• Anonymous

        My point exactly! The story makes sense with my correction… it seems that the nonsense about “no longer a colleague” is unnecessary and unsubstantiated.

        • deiseach

          Dear sir (for I can guess that you are a sir by your dismissive tone and complete ignorance of the point), would the older faculty member have made the same comment to a younger male colleague?

          Now, perhaps the man meant it jocularly, and was hoping that by making a joke at the end, he would not come off like a grumpy old man complaining about those kids on his lawn after his plaint about the students and the way they don’t care about inconveniencing others when they park their bikes, but the only point in saying “They would have listened to me if I was dressed like you” is to say that as far as he’s concerned, she’s a pretty young thing – and that’s it.

          That the only reason the police would take a complaint from her or another woman seriously is because she’s young and attractive. If she were old and plain, no joy.

          Think about it, gentlemen; would you pay a compliment to your boss by such a remark? And no, not a remark that implies “Oh, if only I looked successful and impressive as you do, I’d be taken seriously” but “If I looked like ‘I’d tap that!’ the way you do, I’d be taken seriously”?

          I’m pretty sure Leah and Kate are, and I know that I am, tired of explaining this kind of thing. We’re also tired of having it waved away or blown off as “Women – you’re so sensitive, you’re reading something into that that is not there!”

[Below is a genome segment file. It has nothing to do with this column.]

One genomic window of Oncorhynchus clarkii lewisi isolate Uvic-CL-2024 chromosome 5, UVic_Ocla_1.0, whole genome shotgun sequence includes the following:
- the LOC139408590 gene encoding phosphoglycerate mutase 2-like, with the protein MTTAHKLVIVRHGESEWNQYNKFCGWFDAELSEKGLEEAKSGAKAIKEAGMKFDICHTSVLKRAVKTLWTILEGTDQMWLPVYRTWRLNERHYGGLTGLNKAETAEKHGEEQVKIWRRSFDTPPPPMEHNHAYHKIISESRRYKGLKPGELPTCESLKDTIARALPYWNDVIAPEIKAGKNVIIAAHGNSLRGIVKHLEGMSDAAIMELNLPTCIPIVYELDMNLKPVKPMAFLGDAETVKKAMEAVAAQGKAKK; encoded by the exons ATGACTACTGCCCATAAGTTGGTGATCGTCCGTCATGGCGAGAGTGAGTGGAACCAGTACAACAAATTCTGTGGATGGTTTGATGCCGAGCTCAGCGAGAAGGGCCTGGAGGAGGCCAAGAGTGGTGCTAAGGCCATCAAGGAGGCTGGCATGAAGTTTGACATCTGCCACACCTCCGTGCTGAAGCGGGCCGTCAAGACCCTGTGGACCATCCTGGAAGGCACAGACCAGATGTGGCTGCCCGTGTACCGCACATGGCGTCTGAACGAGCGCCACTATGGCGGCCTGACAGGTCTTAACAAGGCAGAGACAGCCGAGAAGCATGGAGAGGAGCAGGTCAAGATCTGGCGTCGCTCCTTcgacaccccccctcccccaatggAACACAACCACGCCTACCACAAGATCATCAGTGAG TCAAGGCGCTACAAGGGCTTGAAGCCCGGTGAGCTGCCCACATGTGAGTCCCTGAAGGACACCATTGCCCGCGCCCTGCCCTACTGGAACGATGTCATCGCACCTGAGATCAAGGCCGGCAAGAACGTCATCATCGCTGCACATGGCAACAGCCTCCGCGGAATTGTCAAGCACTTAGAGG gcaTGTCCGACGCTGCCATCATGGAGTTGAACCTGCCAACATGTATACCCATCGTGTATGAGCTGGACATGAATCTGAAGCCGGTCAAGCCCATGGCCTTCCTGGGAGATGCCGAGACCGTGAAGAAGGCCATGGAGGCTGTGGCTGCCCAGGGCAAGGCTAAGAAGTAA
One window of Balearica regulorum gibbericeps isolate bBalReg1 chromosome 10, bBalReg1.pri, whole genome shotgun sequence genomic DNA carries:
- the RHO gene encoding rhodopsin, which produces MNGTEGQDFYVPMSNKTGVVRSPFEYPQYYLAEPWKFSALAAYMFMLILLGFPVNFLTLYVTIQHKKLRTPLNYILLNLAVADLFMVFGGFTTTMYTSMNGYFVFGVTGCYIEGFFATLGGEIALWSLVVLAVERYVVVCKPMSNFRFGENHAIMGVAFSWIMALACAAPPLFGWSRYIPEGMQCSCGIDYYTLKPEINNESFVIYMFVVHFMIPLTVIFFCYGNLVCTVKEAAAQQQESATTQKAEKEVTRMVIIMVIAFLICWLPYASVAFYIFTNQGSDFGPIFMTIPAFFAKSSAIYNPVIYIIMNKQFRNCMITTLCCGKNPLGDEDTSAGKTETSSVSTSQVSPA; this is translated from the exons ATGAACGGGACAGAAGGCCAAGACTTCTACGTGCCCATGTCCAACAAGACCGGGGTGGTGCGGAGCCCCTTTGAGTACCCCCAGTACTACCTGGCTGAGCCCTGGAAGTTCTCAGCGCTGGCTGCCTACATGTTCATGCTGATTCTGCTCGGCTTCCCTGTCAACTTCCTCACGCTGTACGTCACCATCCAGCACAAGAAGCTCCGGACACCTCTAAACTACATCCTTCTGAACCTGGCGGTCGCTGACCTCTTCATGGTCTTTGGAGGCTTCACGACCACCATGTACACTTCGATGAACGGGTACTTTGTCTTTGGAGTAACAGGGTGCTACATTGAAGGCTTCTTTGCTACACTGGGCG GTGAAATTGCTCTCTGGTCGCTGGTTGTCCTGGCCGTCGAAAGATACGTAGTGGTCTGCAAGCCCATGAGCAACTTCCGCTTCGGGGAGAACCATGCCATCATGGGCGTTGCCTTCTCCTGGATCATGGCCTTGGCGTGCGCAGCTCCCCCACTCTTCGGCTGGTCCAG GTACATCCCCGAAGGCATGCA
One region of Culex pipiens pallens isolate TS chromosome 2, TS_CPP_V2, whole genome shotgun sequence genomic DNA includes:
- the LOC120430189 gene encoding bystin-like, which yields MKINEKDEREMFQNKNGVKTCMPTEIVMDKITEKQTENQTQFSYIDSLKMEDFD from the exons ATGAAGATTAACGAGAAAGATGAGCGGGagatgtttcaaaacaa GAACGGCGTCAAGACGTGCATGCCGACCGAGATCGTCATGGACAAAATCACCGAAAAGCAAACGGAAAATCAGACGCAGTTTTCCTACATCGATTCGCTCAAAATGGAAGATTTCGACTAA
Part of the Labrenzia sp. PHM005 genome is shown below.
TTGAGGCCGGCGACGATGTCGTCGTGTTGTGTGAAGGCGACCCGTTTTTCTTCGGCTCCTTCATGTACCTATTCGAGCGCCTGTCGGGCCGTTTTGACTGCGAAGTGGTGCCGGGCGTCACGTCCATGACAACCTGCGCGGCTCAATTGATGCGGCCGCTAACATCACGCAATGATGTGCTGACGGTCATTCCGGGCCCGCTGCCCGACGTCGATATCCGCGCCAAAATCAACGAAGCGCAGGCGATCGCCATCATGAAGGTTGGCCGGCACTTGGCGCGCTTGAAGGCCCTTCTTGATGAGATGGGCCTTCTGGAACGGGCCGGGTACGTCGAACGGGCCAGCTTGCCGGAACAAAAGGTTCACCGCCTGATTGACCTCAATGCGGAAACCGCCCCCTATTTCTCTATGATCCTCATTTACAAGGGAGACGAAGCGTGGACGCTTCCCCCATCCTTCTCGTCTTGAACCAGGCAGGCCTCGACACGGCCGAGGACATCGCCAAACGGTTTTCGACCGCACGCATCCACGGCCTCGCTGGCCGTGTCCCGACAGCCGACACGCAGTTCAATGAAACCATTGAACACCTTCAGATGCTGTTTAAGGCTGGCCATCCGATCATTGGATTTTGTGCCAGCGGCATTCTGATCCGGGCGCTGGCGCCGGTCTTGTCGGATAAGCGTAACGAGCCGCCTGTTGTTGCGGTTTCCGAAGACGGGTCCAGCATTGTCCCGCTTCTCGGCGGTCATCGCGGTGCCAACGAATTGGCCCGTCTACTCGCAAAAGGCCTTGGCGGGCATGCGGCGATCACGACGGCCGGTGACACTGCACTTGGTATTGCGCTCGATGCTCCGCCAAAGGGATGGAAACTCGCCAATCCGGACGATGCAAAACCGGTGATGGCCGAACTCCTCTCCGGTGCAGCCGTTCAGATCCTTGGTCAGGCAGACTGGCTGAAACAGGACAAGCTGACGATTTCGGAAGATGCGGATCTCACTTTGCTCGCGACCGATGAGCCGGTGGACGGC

Yes, gentlemen, explain our lives to us, why don’t you?

          • Anonymous

            I’m not trying to explain anyone’s life to them. However, if they’re going to claim something about other people, they need to support it before I’ll believe it. This claim seems unsupported.

            The phrase, “I was no longer a colleague,” implies that you’re discussing the professional sense. But the context of the discussion was not a professional matter. It was concerning talking to the police. It is not a matter of, “They won’t take your work seriously unless you’re an attractive female.” It’s a matter of, “It is unlikely that the police are going to go very far out of their way to help you unless you’re an attractive female.” This has absolutely nothing to do with whether a person is considered a colleague.

            Now, I would have no problem with comments regarding what the attitude of the police should be or whether or not we could change that attitude to the point where such a statement would not be true. However, none of that has anything to do with whether a person is a colleague or not. This statement is with regard to perceived behavior of the police, and that is all.

            If a young male faculty member actually possessed any overt characteristic that might make the police more likely to go out their way to help, an older faculty member would absolutely mention it! Say… maybe the young guy is carrying a box of doughnuts. Are you going to mention it? I suppose you could argue that it’s impossible to buy doughnuts and also do good work…

            Suppose we replace the police with an occupation that is female-dominated. If someone made a comment about how an attractive male could better pursuade this group to do something, what would you think? Seriously. Try a few female-dominated occupations in your mind. Explain to me how they end up making the male in question not a colleague. I’m betting you’ll come back explaining that this would actually be demeaning women, too!